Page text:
When I turned to see her heading in a different direction, I made my move and bolted down to courtside. I told someone down there that I was a huge fan and wanted to say hello. I did shake Joe's hand. I had a flurry of memories and jumbles of what I wanted to say to him floating in my head as I did so. I managed to mutter that I remembered him announcing Indians games with Bruce Drennan. He acknowledged.
What I really wanted to say to Joe was how much he meant to me as a child. How, fatherless and usually alone, I would sit and listen to his broadcasts of Indians and Cavaliers during the '70s and '80s. My life revolved around games on the radio. I listened to every play, on the couch or in bed, and always with a losing team. I wanted to tell Joe that he was, without him or me realizing it, about the closest thing to a father figure that I ever had.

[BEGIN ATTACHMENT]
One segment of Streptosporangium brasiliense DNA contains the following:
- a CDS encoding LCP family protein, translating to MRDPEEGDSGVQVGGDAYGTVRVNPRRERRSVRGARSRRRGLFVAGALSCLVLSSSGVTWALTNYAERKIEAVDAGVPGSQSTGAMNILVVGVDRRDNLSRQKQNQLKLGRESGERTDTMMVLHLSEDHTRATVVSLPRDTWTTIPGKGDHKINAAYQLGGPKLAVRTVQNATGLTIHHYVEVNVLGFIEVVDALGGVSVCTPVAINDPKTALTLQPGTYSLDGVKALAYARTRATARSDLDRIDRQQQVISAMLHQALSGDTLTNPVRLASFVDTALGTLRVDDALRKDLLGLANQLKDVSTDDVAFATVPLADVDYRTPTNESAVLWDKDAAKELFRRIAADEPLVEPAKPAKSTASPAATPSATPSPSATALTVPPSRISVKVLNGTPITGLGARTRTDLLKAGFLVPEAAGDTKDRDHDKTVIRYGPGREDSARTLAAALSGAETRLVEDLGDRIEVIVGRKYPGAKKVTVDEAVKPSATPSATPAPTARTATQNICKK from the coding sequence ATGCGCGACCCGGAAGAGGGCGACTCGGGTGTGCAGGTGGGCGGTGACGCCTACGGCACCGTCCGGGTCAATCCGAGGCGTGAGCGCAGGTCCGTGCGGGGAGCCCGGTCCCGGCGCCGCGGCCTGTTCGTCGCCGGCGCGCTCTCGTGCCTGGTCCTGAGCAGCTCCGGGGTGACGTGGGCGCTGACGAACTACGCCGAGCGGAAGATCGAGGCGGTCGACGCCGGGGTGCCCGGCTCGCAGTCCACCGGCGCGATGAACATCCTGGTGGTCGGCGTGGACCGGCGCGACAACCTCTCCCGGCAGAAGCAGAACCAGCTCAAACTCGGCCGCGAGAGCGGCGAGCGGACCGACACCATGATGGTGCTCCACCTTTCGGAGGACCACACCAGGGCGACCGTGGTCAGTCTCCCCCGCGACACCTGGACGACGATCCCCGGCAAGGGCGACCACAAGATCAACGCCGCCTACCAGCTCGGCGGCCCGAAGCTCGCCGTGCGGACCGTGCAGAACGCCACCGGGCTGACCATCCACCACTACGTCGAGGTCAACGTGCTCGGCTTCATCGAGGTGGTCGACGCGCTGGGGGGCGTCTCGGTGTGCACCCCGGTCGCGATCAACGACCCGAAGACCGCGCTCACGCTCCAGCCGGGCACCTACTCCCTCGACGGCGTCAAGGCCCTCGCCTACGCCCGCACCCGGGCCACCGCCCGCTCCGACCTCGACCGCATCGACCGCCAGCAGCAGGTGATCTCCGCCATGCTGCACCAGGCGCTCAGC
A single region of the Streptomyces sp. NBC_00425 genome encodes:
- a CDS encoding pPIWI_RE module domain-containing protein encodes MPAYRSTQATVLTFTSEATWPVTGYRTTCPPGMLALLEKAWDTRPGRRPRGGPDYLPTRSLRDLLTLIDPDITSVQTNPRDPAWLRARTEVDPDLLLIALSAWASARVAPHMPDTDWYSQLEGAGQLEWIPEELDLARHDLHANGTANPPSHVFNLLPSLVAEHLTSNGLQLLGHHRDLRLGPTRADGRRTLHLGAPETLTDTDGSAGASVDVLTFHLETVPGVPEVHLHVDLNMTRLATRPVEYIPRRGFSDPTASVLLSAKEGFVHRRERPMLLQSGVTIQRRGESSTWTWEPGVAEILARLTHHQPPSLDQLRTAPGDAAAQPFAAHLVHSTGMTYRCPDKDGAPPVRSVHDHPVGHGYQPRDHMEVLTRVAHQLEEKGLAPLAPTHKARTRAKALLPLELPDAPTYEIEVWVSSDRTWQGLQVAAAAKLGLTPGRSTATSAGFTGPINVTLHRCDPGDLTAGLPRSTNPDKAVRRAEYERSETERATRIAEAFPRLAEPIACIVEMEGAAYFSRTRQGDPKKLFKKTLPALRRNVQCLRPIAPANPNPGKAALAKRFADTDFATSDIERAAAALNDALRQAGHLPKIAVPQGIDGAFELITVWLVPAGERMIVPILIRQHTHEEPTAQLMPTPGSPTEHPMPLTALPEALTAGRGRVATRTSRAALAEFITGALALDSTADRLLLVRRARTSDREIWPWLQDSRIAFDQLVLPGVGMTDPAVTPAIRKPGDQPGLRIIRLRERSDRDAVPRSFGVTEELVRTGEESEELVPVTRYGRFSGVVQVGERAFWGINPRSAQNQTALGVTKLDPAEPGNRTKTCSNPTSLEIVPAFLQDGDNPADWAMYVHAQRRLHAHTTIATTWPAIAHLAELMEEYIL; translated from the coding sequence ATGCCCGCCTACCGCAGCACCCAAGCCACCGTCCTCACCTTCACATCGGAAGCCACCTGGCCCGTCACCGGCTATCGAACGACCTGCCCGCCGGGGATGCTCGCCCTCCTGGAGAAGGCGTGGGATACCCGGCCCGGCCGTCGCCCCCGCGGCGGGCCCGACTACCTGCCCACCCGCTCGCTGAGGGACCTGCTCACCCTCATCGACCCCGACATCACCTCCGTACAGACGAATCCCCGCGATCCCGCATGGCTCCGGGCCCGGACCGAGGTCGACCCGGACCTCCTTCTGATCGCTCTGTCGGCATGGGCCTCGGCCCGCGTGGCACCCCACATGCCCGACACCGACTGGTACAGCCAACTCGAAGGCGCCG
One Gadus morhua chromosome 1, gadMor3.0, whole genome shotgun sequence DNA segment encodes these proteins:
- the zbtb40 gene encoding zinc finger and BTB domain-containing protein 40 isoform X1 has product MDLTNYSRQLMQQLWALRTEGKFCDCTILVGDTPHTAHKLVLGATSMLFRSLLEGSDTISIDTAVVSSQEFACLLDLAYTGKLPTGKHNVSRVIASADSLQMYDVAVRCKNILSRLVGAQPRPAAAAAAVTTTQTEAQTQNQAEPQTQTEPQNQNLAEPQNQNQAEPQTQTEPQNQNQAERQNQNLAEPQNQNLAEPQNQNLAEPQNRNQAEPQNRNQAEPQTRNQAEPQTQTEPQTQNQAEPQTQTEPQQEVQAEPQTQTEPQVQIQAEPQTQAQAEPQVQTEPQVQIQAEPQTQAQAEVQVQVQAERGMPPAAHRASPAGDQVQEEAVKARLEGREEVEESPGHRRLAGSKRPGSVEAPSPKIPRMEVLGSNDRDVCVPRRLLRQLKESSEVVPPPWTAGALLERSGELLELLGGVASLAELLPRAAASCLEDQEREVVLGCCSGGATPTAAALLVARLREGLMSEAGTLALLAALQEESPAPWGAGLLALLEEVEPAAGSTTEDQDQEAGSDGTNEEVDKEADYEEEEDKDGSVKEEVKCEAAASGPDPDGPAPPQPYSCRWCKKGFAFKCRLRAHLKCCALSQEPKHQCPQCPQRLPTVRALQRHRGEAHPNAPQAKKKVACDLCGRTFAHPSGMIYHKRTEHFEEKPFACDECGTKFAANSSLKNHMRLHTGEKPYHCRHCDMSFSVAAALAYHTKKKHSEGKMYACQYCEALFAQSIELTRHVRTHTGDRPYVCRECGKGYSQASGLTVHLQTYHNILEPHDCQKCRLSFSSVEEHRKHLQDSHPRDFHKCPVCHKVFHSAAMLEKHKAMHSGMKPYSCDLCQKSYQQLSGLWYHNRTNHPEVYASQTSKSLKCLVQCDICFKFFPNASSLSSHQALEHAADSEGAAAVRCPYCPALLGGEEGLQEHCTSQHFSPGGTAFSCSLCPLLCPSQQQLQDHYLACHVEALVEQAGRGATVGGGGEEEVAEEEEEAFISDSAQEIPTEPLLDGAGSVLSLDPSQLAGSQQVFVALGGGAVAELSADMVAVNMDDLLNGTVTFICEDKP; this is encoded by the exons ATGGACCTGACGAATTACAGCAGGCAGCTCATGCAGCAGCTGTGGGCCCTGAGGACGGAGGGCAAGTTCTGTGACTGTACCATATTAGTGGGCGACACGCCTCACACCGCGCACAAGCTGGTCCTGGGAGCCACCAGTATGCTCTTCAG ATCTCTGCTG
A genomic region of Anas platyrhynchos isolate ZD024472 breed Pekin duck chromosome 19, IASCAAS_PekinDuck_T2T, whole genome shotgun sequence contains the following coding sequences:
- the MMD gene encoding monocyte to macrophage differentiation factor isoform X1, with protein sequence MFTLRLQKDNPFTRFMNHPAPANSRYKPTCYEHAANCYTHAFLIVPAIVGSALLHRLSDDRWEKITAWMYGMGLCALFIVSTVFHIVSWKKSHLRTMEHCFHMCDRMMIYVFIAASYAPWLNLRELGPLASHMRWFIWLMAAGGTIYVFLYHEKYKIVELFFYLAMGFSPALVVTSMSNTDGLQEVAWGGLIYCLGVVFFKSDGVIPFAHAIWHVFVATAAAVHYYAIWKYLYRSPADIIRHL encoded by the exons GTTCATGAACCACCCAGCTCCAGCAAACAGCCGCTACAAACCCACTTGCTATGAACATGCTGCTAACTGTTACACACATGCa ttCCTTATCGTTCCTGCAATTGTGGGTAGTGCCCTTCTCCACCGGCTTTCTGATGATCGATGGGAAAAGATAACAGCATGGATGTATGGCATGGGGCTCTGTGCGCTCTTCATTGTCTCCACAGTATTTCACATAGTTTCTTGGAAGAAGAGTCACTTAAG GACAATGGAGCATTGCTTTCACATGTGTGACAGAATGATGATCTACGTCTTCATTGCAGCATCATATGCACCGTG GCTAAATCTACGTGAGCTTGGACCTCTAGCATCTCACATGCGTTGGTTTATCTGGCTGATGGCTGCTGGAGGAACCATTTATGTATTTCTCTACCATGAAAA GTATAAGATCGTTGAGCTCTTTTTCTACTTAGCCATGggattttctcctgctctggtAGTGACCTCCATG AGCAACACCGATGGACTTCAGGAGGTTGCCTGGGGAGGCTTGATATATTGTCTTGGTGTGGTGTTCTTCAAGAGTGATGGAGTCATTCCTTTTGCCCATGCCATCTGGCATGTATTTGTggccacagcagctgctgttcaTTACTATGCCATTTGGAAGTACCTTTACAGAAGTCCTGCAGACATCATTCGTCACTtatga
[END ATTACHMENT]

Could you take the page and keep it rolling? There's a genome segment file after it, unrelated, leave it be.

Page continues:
I knew I could count on him to be there, to make his familiar calls, "Footsie dribbles the ball down past the time line and into the frontcourt."
Or, "It's a beautiful day for baseball!"
Or, "And have a good night, everybody."
Thanks, Joe, for being there.
-Mike Pies, Longmont, Colorado
I attended Bowling Green State University. Joe would come to M.T. Muggs for a trivia night. In 1992, my friends and I got to the bar four hours early for the show. We had to have the front table. Joe always brought plenty of "terrific items" to give away for the correct trivia answers. This year, there were two big items: an autographed pair of Larry Nance sneakers and two tickets to the Lakers game.
The Nance shoes were being given away to the best trivia question given to Joe from the audience. When it came around to me to ask Joe a trivia question, I asked, "What do you think of Whitey's Restaurant?"
I knew Joe loved the place since his picture was plastered all over it.